One Moment is a rebooted post-game Aston Villa column that takes a closer look at one single moment from the last Villa game. This week, we’re looking at the moment when City scored a controversial second goal.
What was the moment that changed the game today? The moment that really unlocked and underscored the three-nil scoreline as Manchester City devoured Aston Villa at the Etihad? It’s not the air-raid ball that caught out Tyrone Mings and the defence. It’s not even the Sterling-lock on Marvelous Nakamba in the build-up to Manchester City’s third goal. It’s certainly not the moment that John McGinn clipped the post either. The answer? It’s the moment that Raheem Sterling drifted into an off-side position and interfered with play after David Silva toed the ball into the goal from a Kevin De Bruyne cross.
Indeed, it looks like we will have to talk about VAR again, in a conversation that never feels like it has truly concluded.
Every time that a matchday referee stops play to consult the Video Assistant Referee, Aston Villa must feel as though they undergo a minor apocalypse. All their work - their hard work - collapsed into a sucking and devouring pit. You can feel the weight of their efforts hang in the air. There’s a feel sense of momentum to these stoppages, and you can really see the spirit leak from AVFC when the referee puts his finger to his ear to consult his distant assistant.
Simply put, there’s a genuine belief now, or at least a tangible feeling, that when the referee consults VAR - the decision is not going to go Aston Villa’s way. The latest VAR call to go against Aston Villa certainly felt like a gut-punch, especially after a forensic review.
The scene of the crime? Belgian pass-master Kevin De Bruyne whips a low cross into the box. Sterling bursts forth to attack it, but David Silva arrives first. The Spanish veteran, who will be looked back upon as a footballing wizard when his time in the game concludes, appears to get a slice of a stud onto the falling ball, enough to catch out Villa goalkeeper Tom Heaton. As Silva deflects it with the slightest graze, Raheem Sterling must pirouette out of the way of the ball, into the path of Heaton, blocking the goalkeepers view and allowing the ball into the net.
Sterling, if Silva has touched the ball, is in an offside position and obstructing the goalkeeper who cannot make a move. If Silva did not touch the ball, the goal is legitimate and awarded to De Bruyne as Sterling was onside for De Bruyne’s initial shot.
The actual goalscorer of that goal is under review. It could be De Bruyne, it could be Silva. Officials at the Premier League will have to review the footage and award the goal at a later time.
The issue? David Silva claimed the goal, and was adamant that he had touched the ball and scored the goal. His protests, ironically, could’ve lead to a situation where the goal was disallowed as Sterling was obstructing the view of the goalkeeper from an offside position.
The Premier League have constructed an odd Maginot Line with VAR. There is not a single soul who can argue with any honesty that the PL’s interpretation of VAR benefits the audience, referees, or players at all. However, the league have been stoic in their defence of the system and seemingly leaked positive reports of VAR’s performance to The Athletic’s David Ornstein earlier this week. The party line outside of the stadium is that their clumsy and aggressive interpretation of VAR works. However, the loudest voice in the stadium is chanting ‘F**k VAR’.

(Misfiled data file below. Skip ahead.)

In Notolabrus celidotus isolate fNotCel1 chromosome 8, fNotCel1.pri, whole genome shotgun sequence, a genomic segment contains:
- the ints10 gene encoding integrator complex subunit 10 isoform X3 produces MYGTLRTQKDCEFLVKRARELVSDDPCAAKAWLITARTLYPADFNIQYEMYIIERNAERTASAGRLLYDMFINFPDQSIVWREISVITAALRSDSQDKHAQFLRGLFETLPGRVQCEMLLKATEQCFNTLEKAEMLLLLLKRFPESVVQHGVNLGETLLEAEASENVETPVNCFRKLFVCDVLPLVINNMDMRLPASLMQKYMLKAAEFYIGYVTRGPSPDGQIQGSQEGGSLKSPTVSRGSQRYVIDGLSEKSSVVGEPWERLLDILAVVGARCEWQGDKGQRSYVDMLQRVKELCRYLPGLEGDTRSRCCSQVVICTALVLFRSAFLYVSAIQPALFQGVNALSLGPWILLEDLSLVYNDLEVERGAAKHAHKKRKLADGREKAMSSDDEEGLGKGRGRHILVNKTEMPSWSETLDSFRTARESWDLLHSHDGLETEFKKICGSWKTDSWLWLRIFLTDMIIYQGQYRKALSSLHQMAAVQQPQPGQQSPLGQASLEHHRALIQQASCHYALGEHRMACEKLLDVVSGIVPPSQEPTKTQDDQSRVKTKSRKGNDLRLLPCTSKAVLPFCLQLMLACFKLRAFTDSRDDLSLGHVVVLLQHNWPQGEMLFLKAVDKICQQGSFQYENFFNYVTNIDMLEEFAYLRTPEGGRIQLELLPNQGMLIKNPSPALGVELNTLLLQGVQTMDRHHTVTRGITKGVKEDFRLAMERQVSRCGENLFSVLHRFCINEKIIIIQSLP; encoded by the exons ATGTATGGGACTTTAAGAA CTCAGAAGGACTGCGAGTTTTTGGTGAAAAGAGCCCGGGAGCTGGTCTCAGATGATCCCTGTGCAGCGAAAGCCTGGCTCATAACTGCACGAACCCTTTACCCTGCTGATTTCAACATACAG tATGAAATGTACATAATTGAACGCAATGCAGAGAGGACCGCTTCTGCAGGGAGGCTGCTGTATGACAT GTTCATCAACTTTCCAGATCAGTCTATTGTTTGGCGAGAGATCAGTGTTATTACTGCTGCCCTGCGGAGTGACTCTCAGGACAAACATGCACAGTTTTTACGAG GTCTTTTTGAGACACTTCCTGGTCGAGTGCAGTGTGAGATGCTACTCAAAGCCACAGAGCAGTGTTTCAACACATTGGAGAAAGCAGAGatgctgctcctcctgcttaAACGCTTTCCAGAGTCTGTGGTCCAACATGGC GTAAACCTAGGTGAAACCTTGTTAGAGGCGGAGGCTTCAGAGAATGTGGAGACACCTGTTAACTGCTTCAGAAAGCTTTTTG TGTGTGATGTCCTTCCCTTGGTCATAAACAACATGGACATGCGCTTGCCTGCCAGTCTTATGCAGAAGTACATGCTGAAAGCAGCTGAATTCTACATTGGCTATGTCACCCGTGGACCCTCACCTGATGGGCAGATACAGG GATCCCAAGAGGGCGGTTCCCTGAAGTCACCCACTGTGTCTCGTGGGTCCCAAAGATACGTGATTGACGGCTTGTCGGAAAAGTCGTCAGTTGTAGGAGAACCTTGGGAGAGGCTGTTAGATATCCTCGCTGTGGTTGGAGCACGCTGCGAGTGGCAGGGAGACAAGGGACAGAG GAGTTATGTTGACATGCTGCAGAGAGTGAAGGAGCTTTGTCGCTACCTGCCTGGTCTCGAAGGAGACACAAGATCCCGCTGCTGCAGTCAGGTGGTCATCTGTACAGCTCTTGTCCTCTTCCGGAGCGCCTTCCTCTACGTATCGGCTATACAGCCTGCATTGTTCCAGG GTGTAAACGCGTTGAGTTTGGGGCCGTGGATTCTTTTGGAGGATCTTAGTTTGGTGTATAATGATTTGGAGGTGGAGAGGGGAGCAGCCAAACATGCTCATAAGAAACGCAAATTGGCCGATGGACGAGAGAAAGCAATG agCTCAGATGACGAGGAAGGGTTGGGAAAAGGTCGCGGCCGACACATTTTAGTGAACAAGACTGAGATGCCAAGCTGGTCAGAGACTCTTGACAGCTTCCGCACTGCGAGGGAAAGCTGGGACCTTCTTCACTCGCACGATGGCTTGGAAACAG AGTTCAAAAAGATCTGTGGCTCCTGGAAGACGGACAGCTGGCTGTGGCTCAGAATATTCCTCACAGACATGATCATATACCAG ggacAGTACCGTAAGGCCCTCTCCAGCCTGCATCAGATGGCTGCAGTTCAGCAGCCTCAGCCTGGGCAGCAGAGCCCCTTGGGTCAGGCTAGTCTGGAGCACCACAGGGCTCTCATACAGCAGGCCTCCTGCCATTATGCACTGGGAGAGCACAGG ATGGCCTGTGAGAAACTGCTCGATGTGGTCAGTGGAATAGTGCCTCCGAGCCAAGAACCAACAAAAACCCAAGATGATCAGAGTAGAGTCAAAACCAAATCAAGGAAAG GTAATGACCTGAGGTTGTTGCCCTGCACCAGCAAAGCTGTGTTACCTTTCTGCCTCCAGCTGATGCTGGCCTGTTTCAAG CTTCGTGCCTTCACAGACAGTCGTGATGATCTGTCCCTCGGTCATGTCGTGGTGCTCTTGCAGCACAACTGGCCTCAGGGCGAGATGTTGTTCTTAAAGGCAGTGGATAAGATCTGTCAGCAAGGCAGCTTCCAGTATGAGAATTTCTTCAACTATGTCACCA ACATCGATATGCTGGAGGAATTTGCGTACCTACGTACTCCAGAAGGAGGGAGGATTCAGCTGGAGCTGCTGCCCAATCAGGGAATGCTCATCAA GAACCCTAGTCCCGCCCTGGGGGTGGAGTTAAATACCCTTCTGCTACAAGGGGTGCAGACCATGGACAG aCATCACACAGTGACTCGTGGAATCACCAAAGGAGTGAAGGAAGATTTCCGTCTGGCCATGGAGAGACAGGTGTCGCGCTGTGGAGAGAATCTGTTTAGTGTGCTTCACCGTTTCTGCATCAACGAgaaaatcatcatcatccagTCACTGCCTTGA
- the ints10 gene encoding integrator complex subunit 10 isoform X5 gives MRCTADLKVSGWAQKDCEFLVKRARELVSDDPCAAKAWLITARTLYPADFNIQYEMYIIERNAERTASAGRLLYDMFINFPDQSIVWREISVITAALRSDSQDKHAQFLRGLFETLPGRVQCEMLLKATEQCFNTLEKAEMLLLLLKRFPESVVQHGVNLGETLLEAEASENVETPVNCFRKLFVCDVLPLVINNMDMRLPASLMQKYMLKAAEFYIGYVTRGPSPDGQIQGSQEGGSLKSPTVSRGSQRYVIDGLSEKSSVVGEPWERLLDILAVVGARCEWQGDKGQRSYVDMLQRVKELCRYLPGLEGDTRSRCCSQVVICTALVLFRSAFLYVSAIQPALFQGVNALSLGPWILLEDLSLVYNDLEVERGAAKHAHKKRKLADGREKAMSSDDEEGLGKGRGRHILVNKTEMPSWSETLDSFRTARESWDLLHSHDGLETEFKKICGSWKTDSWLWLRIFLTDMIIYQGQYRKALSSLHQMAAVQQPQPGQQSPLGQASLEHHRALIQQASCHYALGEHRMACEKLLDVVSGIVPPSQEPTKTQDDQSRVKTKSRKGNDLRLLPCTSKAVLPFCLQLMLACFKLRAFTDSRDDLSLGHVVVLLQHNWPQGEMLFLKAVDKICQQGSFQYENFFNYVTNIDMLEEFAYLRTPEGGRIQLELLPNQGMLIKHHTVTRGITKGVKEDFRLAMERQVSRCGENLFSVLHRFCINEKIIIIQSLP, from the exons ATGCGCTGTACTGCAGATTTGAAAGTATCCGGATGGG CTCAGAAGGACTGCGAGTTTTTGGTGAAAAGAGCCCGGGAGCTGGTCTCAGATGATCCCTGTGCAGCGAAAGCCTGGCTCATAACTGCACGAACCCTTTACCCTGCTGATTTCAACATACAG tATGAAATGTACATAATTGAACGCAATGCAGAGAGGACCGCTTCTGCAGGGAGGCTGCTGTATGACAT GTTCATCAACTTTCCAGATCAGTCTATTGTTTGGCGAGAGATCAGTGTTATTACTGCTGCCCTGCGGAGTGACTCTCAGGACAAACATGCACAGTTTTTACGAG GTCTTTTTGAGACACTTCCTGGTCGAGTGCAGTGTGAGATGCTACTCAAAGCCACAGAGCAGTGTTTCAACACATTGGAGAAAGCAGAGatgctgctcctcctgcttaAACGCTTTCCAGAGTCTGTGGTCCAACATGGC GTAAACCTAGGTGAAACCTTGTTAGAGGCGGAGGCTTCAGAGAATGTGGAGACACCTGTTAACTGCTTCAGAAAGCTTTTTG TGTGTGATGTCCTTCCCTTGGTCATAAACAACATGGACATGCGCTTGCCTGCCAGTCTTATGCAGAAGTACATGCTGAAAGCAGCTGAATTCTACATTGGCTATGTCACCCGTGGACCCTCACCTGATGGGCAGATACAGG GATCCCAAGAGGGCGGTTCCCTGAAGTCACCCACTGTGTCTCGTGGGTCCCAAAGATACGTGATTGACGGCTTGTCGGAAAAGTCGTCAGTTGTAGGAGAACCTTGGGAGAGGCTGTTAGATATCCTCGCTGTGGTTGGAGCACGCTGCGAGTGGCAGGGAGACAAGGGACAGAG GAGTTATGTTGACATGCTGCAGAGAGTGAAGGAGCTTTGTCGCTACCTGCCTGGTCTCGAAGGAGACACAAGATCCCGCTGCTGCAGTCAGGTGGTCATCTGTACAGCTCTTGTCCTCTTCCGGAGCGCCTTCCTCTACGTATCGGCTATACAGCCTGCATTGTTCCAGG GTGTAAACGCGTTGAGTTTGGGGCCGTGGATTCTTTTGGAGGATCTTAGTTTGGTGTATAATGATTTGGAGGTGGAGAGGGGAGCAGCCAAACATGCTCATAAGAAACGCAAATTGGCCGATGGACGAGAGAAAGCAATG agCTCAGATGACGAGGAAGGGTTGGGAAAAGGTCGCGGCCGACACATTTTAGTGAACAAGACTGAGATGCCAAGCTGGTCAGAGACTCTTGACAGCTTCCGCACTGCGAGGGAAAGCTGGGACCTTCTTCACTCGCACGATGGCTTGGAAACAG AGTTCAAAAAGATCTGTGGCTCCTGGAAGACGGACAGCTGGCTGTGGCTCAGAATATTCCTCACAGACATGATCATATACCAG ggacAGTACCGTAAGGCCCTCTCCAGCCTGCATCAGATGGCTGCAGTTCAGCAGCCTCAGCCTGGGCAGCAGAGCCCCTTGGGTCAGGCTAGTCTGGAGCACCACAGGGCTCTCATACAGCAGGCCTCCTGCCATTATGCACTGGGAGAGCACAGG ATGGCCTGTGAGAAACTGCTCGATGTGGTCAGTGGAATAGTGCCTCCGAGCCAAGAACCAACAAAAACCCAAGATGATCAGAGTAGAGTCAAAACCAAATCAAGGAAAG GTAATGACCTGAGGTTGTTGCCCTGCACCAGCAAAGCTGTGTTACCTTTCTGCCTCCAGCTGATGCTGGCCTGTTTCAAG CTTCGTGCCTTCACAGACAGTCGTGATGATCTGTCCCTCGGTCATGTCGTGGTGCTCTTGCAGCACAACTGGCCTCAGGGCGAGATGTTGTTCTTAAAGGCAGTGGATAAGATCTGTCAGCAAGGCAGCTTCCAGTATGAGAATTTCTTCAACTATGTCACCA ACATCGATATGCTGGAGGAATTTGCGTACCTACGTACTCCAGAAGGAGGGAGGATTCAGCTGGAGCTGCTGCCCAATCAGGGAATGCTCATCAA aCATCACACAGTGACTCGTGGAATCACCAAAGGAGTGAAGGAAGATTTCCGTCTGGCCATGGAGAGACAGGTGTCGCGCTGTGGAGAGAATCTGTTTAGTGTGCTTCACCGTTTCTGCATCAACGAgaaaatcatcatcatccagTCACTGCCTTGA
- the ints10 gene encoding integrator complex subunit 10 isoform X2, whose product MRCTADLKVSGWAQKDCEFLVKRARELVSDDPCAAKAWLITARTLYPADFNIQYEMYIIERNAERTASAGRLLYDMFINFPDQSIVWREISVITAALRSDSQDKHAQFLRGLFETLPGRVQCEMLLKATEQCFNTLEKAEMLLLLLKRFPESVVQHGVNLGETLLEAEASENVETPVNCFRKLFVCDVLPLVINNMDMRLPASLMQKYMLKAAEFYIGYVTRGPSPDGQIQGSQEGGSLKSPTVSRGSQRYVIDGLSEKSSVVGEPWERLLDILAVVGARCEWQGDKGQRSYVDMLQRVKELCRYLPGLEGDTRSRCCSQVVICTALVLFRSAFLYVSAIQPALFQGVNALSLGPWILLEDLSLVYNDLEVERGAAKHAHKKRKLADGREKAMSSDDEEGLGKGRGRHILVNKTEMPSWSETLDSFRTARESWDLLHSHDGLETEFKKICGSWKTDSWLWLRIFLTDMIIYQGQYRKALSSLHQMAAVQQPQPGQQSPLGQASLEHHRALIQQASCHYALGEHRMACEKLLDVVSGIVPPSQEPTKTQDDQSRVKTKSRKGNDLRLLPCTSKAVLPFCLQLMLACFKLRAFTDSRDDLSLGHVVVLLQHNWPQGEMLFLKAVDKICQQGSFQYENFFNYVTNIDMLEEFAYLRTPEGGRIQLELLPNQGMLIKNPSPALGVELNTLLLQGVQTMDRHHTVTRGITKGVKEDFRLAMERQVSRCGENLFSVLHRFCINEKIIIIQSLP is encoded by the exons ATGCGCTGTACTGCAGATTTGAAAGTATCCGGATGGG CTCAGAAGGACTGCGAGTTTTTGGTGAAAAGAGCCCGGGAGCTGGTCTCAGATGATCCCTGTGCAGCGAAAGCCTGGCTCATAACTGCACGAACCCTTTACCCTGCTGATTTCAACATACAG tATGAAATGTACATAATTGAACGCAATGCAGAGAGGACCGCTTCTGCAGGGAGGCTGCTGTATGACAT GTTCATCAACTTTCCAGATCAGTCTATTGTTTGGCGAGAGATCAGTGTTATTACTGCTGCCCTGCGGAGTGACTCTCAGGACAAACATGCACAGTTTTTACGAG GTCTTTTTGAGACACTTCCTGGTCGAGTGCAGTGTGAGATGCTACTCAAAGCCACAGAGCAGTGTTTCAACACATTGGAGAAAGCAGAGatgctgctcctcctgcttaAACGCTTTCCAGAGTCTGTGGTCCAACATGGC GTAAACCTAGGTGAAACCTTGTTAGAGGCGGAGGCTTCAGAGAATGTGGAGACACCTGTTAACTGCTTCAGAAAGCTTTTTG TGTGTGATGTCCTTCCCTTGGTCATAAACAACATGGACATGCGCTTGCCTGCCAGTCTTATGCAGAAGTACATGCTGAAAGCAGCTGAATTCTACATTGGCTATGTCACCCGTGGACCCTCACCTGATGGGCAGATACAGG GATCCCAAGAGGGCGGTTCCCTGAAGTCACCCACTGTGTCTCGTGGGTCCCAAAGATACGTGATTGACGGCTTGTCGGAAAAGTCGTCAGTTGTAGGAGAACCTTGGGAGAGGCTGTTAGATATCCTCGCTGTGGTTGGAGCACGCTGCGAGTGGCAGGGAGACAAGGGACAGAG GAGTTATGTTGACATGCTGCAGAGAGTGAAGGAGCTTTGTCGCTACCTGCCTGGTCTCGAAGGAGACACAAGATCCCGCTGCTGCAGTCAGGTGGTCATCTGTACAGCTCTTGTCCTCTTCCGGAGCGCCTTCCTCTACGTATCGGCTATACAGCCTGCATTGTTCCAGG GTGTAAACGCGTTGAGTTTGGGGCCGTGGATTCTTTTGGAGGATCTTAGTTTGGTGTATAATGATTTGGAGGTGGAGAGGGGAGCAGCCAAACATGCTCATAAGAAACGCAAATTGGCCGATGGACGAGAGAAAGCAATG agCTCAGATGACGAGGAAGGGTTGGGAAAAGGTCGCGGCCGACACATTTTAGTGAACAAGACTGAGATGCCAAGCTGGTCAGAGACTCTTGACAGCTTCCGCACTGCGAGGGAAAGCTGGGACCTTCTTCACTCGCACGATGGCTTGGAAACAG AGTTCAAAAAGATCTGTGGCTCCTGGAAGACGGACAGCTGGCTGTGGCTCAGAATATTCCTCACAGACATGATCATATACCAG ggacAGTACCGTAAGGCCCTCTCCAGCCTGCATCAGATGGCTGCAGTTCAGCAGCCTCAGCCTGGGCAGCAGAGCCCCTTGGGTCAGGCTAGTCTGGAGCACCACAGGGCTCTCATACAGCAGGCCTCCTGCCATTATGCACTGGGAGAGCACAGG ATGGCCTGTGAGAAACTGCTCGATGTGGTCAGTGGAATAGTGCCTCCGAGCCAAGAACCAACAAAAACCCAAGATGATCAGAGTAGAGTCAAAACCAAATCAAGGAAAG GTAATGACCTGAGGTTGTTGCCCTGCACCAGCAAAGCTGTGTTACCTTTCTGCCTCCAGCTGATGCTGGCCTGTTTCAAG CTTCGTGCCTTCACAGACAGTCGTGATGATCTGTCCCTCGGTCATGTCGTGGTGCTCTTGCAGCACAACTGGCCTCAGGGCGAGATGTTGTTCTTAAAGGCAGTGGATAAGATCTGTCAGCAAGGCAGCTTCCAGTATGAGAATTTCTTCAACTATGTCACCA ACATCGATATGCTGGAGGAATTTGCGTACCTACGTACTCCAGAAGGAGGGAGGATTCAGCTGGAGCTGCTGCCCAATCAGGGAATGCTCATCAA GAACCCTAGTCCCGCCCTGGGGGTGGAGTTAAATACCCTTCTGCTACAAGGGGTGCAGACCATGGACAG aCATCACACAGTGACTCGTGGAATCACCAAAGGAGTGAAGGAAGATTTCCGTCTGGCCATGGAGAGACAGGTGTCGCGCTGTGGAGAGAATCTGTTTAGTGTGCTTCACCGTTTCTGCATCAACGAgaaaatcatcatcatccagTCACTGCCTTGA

The goal stood, after a lengthy VAR check as it could not be ruled that Silva actually touched the ball - and the Premier League will not come out to override this as it would ‘kill’ what they perceive to be a ‘positive reaction’ to VAR’s implementation.
VAR was correctly used in this situation, as there is no way in hell that the linesman or the referee could accurately judge this offside call. Silva’s studs sliced the ball in rapid action, and we are talking micrometers here. To override the on-pitch call of a goal would not be a critique of the referee on the day, who wouldn’t be able to make the right call without assistance anyway.
However, the main conversation probably shouldn’t be whether VAR was right or wrong - but how these decisions affect Aston Villa. They looked completely lost after Manchester City’s second goal, and it would be perhaps easier to swallow if there wasn’t a delay to check, and then rule the goal as a legitimate goal anyway. Villa were broken, and their poor defending for Manchester City’s third goal is a good example of their floor-level morale after the VAR call.
At the end of the day, this VAR call doesn’t change much. Sterling was dominant. Raheem Sterling is a force of nature in football games. There is an aura, a magnetism that surrounds him. He reached the elite level of footballers a while ago, and his quality seems to be on an upward trajectory. The talent ceiling here for a footballer of Sterling’s capabilities is stratospheric. He is mesmerising when running at goal, and almost seems to be jogging over water, such is the delicate nature of his sprint. He is at the fore-front of everything that Manchester City do on the pitch, and is an iconic player in his own right.
Manchester City were also dominant. The matchup with them earlier today was a game of one-half. After a solemn first forty-five, Sterling was able to involve himself heavily in City’s opening two goals, both of which provided much of the platform for the 3-0 victory. Sterling’s goals deflated Aston Villa, who had fought quite hard to enter the break on equal footing.
The VAR call broke them. Should officiating be capable of that?